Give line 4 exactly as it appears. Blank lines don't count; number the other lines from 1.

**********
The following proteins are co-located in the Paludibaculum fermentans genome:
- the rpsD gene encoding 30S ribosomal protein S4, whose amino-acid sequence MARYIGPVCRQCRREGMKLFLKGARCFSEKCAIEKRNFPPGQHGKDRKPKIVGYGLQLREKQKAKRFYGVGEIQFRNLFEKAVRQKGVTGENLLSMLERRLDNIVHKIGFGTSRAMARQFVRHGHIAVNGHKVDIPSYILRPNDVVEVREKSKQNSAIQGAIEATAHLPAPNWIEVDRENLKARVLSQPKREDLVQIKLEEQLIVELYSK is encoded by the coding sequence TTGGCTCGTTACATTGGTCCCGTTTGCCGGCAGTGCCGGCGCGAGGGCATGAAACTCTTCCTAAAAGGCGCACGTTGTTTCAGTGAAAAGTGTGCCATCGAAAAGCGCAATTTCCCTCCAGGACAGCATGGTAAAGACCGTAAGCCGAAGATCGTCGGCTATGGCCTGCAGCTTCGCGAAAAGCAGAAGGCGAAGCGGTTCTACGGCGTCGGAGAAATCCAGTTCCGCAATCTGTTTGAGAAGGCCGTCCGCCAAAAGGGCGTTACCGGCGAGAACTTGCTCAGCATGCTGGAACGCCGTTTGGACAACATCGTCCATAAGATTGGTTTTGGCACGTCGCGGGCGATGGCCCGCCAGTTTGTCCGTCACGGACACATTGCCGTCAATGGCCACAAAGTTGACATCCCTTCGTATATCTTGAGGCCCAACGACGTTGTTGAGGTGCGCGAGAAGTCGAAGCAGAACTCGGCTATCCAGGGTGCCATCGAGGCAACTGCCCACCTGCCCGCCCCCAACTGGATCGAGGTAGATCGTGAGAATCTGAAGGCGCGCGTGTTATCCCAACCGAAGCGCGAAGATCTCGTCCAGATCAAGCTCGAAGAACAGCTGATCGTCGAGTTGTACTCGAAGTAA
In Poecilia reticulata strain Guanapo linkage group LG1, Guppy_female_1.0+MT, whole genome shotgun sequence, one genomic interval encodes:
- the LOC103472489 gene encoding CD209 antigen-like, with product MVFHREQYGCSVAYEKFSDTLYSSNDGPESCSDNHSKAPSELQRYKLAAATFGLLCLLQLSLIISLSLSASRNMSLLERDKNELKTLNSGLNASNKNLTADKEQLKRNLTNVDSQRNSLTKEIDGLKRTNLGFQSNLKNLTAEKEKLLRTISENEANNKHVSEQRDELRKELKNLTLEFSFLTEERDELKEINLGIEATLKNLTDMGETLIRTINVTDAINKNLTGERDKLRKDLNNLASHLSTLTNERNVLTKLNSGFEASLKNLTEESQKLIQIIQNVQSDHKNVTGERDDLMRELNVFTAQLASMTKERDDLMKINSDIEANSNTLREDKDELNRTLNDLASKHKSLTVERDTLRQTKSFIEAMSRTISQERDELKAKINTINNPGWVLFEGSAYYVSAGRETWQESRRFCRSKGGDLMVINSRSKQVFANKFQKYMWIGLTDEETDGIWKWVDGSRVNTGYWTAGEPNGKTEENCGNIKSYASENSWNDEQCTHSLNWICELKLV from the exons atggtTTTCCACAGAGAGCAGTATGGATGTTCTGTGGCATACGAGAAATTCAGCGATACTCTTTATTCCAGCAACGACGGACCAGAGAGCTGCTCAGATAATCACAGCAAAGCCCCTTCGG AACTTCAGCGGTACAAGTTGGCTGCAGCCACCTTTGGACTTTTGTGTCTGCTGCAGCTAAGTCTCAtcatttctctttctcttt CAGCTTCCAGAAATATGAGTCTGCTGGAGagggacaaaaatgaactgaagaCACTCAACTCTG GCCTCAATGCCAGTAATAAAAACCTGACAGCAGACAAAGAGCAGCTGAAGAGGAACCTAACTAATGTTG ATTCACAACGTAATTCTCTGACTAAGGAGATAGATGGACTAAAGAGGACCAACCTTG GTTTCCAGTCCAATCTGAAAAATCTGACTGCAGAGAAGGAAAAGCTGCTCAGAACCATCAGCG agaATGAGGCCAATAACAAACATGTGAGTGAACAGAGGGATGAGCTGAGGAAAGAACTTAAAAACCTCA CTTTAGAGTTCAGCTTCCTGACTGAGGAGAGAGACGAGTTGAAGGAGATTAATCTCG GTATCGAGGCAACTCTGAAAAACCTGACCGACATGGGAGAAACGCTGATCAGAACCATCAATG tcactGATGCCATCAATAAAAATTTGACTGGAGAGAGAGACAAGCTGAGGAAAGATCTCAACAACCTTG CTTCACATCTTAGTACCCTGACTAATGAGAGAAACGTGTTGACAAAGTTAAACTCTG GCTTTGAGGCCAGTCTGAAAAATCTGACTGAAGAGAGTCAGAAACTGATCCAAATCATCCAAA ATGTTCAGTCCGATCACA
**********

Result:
- the LOC103472489 gene encoding CD209 antigen-like, with product MVFHREQYGCSVAYEKFSDTLYSSNDGPESCSDNHSKAPSELQRYKLAAATFGLLCLLQLSLIISLSLSASRNMSLLERDKNELKTLNSGLNASNKNLTADKEQLKRNLTNVDSQRNSLTKEIDGLKRTNLGFQSNLKNLTAEKEKLLRTISENEANNKHVSEQRDELRKELKNLTLEFSFLTEERDELKEINLGIEATLKNLTDMGETLIRTINVTDAINKNLTGERDKLRKDLNNLASHLSTLTNERNVLTKLNSGFEASLKNLTEESQKLIQIIQNVQSDHKNVTGERDDLMRELNVFTAQLASMTKERDDLMKINSDIEANSNTLREDKDELNRTLNDLASKHKSLTVERDTLRQTKSFIEAMSRTISQERDELKAKINTINNPGWVLFEGSAYYVSAGRETWQESRRFCRSKGGDLMVINSRSKQVFANKFQKYMWIGLTDEETDGIWKWVDGSRVNTGYWTAGEPNGKTEENCGNIKSYASENSWNDEQCTHSLNWICELKLV from the exons atggtTTTCCACAGAGAGCAGTATGGATGTTCTGTGGCATACGAGAAATTCAGCGATACTCTTTATTCCAGCAACGACGGACCAGAGAGCTGCTCAGATAATCACAGCAAAGCCCCTTCGG AACTTCAGCGGTACAAGTTGGCTGCAGCCACCTTTGGACTTTTGTGTCTGCTGCAGCTAAGTCTCAtcatttctctttctcttt CAGCTTCCAGAAATATGAGTCTGCTGGAGagggacaaaaatgaactgaagaCACTCAACTCTG GCCTCAATGCCAGTAATAAAAACCTGACAGCAGACAAAGAGCAGCTGAAGAGGAACCTAACTAATGTTG ATTCACAACGTAATTCTCTGACTAAGGAGATAGATGGACTAAAGAGGACCAACCTTG GTTTCCAGTCCAATCTGAAAAATCTGACTGCAGAGAAGGAAAAGCTGCTCAGAACCATCAGCG agaATGAGGCCAATAACAAACATGTGAGTGAACAGAGGGATGAGCTGAGGAAAGAACTTAAAAACCTCA CTTTAGAGTTCAGCTTCCTGACTGAGGAGAGAGACGAGTTGAAGGAGATTAATCTCG GTATCGAGGCAACTCTGAAAAACCTGACCGACATGGGAGAAACGCTGATCAGAACCATCAATG tcactGATGCCATCAATAAAAATTTGACTGGAGAGAGAGACAAGCTGAGGAAAGATCTCAACAACCTTG CTTCACATCTTAGTACCCTGACTAATGAGAGAAACGTGTTGACAAAGTTAAACTCTG GCTTTGAGGCCAGTCTGAAAAATCTGACTGAAGAGAGTCAGAAACTGATCCAAATCATCCAAA ATGTTCAGTCCGATCACA